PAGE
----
Wednesday, May 7, 2014

Data Accessibility in Linguistics Research

Praiseworthy information responsibility in linguistics research.

I'll spare you the details, though I intend to try some of the ideas out myself later. What I want to underline here is something that the six papers in the session had in common.

What they all had in common was that they reported results on published databases. Two papers used NIST SRE 2008 data. Three papers used theNIST RT05, RT07, RT08, and/or RT09 datasets. One paper used the AMI corpus. And one used the REPERE collection.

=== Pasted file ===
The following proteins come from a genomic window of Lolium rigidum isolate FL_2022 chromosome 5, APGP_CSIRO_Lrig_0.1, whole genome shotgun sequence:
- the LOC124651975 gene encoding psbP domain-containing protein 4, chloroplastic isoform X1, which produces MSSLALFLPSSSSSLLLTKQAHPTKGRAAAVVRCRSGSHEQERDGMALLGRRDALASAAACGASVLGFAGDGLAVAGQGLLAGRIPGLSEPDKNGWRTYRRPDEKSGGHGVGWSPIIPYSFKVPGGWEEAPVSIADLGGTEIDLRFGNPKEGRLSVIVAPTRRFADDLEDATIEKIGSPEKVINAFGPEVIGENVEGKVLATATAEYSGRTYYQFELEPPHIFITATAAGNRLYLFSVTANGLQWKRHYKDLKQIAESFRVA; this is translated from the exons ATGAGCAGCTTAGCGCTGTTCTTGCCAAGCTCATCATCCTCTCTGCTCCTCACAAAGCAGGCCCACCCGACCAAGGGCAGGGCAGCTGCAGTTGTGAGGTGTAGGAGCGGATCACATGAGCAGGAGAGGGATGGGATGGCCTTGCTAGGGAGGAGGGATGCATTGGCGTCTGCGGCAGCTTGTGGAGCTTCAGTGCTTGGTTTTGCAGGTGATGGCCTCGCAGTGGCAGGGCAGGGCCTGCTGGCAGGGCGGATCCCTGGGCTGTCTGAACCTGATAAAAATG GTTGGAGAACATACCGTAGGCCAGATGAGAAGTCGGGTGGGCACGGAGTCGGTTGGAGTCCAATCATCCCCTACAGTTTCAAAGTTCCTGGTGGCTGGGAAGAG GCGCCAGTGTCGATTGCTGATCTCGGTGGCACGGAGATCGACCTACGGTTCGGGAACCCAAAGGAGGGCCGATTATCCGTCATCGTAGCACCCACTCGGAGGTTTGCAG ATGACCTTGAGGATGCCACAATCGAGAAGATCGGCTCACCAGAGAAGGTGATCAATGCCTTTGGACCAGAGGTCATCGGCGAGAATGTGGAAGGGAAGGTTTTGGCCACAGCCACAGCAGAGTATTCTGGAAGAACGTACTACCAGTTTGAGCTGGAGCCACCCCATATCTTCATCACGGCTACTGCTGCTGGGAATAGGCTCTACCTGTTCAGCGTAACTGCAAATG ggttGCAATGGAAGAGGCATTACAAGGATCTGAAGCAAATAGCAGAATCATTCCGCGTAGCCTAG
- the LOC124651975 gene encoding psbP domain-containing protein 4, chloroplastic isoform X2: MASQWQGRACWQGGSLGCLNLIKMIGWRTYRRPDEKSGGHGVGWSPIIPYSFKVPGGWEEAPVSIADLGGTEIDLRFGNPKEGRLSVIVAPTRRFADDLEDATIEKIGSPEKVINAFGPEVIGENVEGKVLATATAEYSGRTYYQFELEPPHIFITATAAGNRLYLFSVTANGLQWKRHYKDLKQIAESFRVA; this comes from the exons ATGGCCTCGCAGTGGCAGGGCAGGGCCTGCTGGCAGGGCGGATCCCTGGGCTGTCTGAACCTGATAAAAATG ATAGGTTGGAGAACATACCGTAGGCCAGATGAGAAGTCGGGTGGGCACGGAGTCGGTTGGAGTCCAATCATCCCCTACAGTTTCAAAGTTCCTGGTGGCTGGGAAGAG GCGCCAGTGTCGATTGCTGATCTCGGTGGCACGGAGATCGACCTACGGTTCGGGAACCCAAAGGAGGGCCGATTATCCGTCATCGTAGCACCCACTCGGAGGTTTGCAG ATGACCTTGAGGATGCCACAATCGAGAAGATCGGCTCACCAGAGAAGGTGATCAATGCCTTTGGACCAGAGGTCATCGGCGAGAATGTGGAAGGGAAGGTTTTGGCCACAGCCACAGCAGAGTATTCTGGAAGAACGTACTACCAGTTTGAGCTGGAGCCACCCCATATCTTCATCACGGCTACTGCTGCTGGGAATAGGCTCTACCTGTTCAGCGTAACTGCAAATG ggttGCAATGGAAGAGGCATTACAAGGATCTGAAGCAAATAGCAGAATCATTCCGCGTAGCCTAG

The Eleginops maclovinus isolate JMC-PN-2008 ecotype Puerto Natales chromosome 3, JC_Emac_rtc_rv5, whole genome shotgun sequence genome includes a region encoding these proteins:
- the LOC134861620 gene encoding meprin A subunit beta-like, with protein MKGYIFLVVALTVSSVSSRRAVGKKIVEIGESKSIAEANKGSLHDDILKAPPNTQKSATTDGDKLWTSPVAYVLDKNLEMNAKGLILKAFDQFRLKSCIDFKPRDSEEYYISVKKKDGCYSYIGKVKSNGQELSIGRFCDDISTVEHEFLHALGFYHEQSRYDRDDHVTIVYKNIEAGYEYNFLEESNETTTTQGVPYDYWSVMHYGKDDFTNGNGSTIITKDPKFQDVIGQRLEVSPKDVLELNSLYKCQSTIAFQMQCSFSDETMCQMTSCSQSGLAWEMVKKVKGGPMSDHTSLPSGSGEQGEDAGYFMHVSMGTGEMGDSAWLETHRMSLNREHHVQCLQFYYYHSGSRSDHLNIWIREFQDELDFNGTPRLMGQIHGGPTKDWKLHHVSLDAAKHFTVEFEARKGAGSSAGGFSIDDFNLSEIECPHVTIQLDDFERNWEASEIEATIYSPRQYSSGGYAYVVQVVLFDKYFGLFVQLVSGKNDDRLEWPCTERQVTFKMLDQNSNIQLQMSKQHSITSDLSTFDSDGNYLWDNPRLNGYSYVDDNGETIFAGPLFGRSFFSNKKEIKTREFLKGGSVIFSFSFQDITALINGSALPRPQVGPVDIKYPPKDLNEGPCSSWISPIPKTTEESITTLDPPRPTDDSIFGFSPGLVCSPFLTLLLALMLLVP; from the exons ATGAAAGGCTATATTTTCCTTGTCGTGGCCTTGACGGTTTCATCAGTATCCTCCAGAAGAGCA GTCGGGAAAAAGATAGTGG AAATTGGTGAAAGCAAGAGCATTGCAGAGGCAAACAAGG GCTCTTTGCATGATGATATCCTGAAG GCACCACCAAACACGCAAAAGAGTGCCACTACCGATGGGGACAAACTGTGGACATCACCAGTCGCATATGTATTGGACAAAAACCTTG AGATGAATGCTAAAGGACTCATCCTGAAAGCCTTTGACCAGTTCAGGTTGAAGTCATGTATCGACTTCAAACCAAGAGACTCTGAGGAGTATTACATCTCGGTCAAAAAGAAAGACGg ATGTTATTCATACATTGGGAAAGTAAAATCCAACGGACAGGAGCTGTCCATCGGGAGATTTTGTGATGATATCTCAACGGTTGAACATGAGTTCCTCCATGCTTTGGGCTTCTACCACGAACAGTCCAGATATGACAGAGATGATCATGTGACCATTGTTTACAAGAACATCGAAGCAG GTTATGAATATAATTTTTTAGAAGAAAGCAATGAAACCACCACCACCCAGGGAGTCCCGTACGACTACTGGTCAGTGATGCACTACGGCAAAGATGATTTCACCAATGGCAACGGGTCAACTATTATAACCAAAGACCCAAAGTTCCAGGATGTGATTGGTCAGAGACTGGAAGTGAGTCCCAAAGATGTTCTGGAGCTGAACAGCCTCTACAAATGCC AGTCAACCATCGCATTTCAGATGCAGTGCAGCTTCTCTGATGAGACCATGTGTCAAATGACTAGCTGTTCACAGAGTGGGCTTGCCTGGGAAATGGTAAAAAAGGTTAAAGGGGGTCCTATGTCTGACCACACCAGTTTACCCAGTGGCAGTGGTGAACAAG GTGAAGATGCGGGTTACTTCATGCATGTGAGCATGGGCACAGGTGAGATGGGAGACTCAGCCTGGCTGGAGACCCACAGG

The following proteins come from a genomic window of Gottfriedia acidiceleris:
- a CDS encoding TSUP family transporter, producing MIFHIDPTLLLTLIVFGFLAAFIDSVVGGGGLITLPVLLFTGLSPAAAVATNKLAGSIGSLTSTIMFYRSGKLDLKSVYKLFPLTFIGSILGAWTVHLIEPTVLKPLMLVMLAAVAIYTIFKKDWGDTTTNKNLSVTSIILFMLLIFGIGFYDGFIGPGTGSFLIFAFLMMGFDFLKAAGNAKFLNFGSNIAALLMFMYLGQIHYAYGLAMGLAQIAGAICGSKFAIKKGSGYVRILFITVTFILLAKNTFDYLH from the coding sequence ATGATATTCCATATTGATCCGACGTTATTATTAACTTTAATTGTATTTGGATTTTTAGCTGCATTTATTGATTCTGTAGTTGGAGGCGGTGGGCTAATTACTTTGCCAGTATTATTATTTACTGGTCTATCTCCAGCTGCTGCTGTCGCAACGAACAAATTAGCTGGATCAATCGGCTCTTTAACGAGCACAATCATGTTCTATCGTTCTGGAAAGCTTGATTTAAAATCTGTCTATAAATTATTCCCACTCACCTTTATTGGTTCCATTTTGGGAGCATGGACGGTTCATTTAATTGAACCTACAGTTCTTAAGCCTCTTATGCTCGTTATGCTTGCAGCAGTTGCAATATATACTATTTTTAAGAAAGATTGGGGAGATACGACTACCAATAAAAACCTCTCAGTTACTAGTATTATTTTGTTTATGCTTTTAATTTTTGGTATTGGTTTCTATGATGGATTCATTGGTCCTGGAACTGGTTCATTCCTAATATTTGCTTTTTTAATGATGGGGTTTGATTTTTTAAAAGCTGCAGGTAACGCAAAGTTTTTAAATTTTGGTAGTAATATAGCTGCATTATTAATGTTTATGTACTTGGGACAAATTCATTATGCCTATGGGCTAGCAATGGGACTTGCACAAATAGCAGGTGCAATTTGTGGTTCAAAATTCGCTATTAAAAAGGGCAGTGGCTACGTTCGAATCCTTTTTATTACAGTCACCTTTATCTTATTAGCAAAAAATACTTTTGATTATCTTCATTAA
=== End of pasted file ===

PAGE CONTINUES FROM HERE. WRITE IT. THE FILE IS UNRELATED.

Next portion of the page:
None of the presentations used proprietary or unpublished data. This illustrates the fact that in most speech processing fields, it has become normal to cite the performance of new algorithms on data that is also available to others, so that comparisons are quantitatively meaningful.

In some sense, this is also really about accessibility. When you want to evaluate or extend someone's ideas, it's critical to be able to replicate their work — and that requires access to the datasets they analyzed.

Language Log: Accessibility and diarization

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